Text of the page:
The results presented here support the idea that visual integration takes place in the rhopalial nervous system. Three of the four eye types and probably also the NP have impact on the pacemaker activity and all with at least slightly different characteristics. Recent work showed that applying a light stimulus to the entire rhopalium resulted in light-on and light-off responses resembling what is found here when stimulating the LLE alone (Garm and Bielecki, 2008). There are important differences, though, because the light-on response for the LLE alone is much stronger (the pacemaker activity decreases more) and the light-off is more brief and bi-phasic. This demonstrates that the visual control of the pacemaker is not a mere hierarchy between the stimulated eyes or a sum of their individual inputs. What kind of interactions is taking place we cannot say at this point. To look further into this it is necessary to identify which cells in the rhopalial nervous system make up the swim pacemaker and map how they connect with the different eye types.
Visual ecology of the swim pacemaker control
The swim pacemaker frequency is an important part of controlling the swim speed of the medusae and therefore the swim pacemaker control is behaviourally important. One of the central behaviours here is the so-called shadow response or shadow reflex, which is known from both cubomedusae and hydromedusae (Yoshida and Ohtsu, 1973; Arkett, 1985; Arkett and Spencer, 1986a; Garm and Bielecki, 2008). Upon a sudden drop in light intensity the medusae increase the pulse frequency for a shorter (hydromedusae) or longer period of time (cubomedusae). In hydromedusae this may function as predator avoidance or control of the diurnal migration (Anderson and Mackie, 1977; Arkett and Spencer, 1986a) but in cubomedusae it has been shown to help optimise their feeding behaviour (Stewart, 1996; Garm and Bielecki, 2008). What we have shown here is that the eye type mainly governing this behaviour is the LLE. The swim pacemaker is also involved in the feeding behaviour by slowing down when experiencing an increase in light intensity, which prolongs the time the medusae stay in the light shaft where they feed (Garm and Bielecki, 2008). From our results it is again evident that this part of the feeding behaviour is largely controlled by the LLE. Hence, all of the cubozoan behaviours so far proven to be visually guided are controlled by the LLE (present results) (Garm et al., 2007a). To better understand the cubozoan visual system it is now important to find out what roles the other eye types play in the behavioural control of the medusae. The obvious place to start is to reveal the behavioural significance of the swim pacemaker control by the ULE and PE shown here.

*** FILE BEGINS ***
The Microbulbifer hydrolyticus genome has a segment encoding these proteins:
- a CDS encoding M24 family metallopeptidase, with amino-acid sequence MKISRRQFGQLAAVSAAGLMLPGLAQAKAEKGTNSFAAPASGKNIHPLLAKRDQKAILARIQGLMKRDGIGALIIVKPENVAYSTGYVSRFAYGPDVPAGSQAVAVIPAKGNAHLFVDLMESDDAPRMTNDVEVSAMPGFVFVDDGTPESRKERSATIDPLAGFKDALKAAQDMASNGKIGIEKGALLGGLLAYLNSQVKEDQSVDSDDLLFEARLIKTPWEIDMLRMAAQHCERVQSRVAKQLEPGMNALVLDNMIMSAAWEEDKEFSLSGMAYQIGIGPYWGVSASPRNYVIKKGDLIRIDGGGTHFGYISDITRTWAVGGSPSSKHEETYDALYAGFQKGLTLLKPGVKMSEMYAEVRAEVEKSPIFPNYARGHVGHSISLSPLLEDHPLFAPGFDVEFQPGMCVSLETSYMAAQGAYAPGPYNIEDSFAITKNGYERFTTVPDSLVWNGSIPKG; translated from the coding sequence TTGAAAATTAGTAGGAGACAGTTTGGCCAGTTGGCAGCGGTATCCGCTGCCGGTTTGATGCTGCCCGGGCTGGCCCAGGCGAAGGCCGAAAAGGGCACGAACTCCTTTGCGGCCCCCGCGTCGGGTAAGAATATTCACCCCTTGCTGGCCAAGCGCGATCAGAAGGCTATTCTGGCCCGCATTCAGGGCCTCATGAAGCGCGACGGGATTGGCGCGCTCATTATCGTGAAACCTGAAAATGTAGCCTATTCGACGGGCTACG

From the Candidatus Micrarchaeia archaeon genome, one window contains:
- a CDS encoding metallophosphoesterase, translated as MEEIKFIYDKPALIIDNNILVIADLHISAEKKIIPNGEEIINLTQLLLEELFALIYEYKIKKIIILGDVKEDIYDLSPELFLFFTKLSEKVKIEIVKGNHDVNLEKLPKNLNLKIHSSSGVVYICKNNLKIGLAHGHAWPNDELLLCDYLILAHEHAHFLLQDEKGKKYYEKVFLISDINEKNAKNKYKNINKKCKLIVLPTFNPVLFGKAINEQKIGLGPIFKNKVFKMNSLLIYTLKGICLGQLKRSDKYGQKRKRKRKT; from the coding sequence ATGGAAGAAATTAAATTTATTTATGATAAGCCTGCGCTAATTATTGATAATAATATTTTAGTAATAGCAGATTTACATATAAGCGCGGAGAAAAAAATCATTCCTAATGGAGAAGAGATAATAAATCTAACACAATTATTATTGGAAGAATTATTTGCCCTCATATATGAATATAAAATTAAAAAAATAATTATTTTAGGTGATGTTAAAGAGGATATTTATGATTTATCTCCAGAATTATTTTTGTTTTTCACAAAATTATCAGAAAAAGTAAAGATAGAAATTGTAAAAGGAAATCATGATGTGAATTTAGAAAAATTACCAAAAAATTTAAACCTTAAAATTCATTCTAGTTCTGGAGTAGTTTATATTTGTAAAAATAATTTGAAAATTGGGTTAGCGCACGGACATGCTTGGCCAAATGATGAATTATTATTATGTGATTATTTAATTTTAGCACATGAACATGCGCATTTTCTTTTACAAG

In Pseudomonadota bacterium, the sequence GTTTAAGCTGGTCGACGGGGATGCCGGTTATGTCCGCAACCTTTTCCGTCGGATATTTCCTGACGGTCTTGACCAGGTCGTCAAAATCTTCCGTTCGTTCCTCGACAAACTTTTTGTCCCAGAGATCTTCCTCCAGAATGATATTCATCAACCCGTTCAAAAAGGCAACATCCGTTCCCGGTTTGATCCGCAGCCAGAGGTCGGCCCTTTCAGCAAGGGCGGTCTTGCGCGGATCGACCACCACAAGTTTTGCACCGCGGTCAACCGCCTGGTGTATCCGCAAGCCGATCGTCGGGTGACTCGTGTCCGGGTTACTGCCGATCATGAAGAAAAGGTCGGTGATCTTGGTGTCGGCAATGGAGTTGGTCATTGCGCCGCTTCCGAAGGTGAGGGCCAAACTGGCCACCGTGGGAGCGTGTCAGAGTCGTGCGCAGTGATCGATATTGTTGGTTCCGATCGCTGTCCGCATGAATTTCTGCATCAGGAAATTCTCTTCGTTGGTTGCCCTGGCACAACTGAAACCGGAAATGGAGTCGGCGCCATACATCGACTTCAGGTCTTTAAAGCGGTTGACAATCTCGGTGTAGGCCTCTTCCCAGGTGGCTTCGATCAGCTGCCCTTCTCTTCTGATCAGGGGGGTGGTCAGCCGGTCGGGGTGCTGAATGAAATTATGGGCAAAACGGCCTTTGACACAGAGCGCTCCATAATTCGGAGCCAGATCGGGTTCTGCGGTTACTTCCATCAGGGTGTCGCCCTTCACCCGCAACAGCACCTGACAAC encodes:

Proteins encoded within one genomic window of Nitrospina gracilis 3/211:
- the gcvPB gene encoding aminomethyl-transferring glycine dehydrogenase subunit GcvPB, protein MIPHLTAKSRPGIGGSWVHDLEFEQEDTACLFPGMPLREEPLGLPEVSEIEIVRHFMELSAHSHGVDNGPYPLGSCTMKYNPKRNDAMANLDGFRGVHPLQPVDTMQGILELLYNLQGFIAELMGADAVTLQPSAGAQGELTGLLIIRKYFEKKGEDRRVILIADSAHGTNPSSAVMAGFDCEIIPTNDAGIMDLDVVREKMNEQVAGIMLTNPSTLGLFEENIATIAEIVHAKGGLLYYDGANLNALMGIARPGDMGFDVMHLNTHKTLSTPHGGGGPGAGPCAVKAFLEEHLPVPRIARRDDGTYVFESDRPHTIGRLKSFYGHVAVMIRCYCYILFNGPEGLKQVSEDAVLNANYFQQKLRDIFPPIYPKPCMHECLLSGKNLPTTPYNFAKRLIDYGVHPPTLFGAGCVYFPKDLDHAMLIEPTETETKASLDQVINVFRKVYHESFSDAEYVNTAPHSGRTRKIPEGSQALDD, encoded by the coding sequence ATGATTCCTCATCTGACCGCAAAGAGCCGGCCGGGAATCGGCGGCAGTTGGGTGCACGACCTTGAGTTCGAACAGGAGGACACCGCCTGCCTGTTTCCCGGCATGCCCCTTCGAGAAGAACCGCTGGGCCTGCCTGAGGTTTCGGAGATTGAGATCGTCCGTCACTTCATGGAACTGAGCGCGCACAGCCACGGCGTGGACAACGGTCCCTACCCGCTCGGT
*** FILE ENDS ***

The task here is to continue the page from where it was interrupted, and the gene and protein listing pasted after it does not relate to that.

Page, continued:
The authors appreciate the constructive comments offered by several members of the Vision Group, Lund University and we truly thank Assoc. Prof. Poul Bennekou, University of Copenhagen, for the generosity with his equipment. A.G. would also like to acknowledge the grant # 272-07-0163 from the Danish Research Council (FNU).